When I was backpacking around Thailand we aimed for never paying more than 3e/ night and we mostly succeeded in it. Prices may have risen a little but not much from what I could gather. When you book something ahead, it is always more expensive but from a North European point of view, accommodation in Thailand is still cheap and can be even cheaper if you have the time to put down on the search for a suitable place. The other secure option is to put down more money on e.g. a resort where you can be pretty sure of getting good quality.

Hospital: Unfortunately we also got to experience an international hospital in Bangkok, when our youngest one got a bad stomach flu. However, the service and treatment was great there! Everything was clean, we got help with everything, and we truly felt they were taking care of our son. Not everyone had a fluent command of English but they were willing to communicate and happy to try to explain what was going on until we understood each other. Also, they had, before we asked, organised a van to take us to the airport and carried our luggage, free of charge.

I assume part of the attention we got was due to our blond kids; I wonder if there is always 5 nurses coming to check the IV of one patient and simultaneously filling their mobiles with pictures of the blondies? But they had a lovely way with the kids, and I appreciated them also taking time to play with big sister so she got part of the attention. We were very encouraged by this experience, but also reminded about how important good travel insurances are when traveling with kids.

Advertisements

7 comments

  1. […] to vomit so heavily by a gate at midnight that we were denied access to our plane home  from Thailand and were rushed to a hospital instead. For a moment we were not sure if they’d allow our daughter to come immediately also to the […]

  2. This is a great overview of how great and easy Thailand can be with kids. Thank you for all the information!
    I also have used the private van/taxis to get from Hua Hin and completely agree with you. They are much easier with kids.

    1. Cool that we have the aame experience. Maybe the tips will work for others too then!

  3. […] Kinderkrankheits-Erfahrung? The worst experience of kids being sick would be the time we got bumped out of the airplane and rushed to a hospital in Bangkok. This was followed by hubby being sick on the actual return flight and me as soon as we got home. […]

  4. It was very interesting to read your post since we live in Thailand. My husband and I lived here for two years and we came back again when our son was 4 months old.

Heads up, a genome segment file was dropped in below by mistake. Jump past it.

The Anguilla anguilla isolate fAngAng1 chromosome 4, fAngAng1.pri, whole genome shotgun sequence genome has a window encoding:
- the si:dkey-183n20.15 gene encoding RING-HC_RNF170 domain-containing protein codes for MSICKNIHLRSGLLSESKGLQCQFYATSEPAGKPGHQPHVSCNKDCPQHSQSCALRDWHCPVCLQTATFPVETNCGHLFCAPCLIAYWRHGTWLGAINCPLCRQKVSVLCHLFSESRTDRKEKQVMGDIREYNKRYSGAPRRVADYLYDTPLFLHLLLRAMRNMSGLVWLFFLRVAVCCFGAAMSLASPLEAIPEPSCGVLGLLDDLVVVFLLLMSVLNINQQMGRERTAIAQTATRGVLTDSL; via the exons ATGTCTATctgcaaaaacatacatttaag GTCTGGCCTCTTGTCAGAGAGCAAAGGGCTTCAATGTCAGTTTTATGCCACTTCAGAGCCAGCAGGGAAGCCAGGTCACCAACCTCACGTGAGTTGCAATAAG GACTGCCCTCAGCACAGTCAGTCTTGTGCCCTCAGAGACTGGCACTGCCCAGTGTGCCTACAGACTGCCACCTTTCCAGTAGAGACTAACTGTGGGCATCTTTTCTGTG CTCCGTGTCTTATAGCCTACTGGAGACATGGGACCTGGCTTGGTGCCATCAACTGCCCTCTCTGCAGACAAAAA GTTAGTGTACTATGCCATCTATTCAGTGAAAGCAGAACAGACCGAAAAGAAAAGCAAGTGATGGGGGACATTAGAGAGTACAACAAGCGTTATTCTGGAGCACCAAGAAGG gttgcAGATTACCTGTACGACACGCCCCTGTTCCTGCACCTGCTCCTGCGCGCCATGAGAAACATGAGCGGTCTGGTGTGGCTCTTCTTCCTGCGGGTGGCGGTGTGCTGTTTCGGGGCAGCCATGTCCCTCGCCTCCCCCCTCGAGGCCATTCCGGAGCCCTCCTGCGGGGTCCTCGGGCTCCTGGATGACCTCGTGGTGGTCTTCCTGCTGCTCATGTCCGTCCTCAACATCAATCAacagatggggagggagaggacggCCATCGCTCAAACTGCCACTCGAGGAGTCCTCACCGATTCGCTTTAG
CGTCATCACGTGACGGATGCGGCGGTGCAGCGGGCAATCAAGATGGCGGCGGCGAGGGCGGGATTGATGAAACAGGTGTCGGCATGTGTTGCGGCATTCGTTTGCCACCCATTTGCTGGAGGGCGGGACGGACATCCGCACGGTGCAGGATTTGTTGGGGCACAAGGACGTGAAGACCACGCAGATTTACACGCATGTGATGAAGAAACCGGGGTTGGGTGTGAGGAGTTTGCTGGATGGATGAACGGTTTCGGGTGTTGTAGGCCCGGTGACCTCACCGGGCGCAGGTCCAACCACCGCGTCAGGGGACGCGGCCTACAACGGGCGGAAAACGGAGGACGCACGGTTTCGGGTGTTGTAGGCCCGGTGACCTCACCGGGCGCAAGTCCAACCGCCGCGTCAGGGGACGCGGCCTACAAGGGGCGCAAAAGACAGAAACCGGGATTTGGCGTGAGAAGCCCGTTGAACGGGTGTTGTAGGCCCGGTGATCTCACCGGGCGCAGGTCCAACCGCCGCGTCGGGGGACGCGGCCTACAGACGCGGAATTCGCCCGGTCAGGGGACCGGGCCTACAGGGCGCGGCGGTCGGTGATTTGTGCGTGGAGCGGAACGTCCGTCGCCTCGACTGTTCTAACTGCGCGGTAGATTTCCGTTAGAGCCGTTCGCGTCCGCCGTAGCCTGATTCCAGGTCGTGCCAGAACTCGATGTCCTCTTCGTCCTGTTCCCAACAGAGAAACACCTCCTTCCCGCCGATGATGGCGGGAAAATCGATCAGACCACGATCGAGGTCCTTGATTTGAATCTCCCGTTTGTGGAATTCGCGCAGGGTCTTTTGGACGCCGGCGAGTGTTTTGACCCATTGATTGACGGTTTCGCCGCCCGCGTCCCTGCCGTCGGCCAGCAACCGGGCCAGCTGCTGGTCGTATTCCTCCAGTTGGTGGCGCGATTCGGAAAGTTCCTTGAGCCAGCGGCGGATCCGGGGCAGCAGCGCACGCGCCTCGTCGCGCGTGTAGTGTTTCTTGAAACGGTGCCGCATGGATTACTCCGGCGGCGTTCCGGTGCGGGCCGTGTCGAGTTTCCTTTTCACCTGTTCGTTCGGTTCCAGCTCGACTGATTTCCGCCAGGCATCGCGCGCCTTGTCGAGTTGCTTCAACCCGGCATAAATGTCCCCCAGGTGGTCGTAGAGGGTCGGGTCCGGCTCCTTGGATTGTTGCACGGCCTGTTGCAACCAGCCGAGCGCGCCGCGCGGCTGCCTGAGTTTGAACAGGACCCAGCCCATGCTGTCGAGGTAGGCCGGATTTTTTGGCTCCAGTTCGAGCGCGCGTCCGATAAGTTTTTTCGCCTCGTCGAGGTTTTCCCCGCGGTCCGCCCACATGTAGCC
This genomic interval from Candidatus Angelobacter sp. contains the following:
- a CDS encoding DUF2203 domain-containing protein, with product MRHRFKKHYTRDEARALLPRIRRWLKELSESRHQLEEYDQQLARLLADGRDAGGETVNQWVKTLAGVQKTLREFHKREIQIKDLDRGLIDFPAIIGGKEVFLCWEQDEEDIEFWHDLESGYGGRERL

I think you are much more adventurous than we are. Probably your children experience more because of your open minded attitude.

    We took a stroller (pram) to Bangkok a few days ago. The air pollution is horrible as I am sure you noticed so we tried to stay in Siam Paragon most of the times. I also read that the playgrounds can also be found indoors. Interesting.

    The hospitals are excellent here as far as I know.

    I think white skin attracts Thai people but they are also uniquely kind to children which is great when travelling with kids.

    xoxo

    1. You live their? Cool! I’ll look forward to hear a bit more about Thailand then! No wonder we did not find playgrounds if they are indoors… Well, I guess we also were not in a huge need to look for any, there is so much else to do on a short holiday. Thai – and other Asians – seem to be very child friendly in general. I just love doing all the airport security etc simply because they are so helpful and understanding when travelling with children. Something my home country could improve on…

  5. […] care nor mind that we had a baby and a pram with us. Our baby did not get the attention kids got in Thailand but if we needed something they obliged without a flicker in their faces. Also, young men were […]

Leave a Reply

Fill in your details below or click an icon to log in:

WordPress.com Logo

You are commenting using your WordPress.com account. Log Out / Change )

Twitter picture

You are commenting using your Twitter account. Log Out / Change )

Facebook photo

You are commenting using your Facebook account. Log Out / Change )

Google+ photo

You are commenting using your Google+ account. Log Out / Change )

Connecting to %s

In Search for Better Learning

Ideas, interviews and inspiration to improve the way you learn and teach

Matkalla maailmalla - vielä yksi USAsuomeksi Blog

USAsuomeksi matkakertomuksia ja tapahtumia

MARISSA LEHTONEN

Ajatuksia työelämästä

round the world with my family

join us as we plan our family gap year

Towards the Horizon

Packing up the house and kids and heading for the horizon

%d bloggers like this: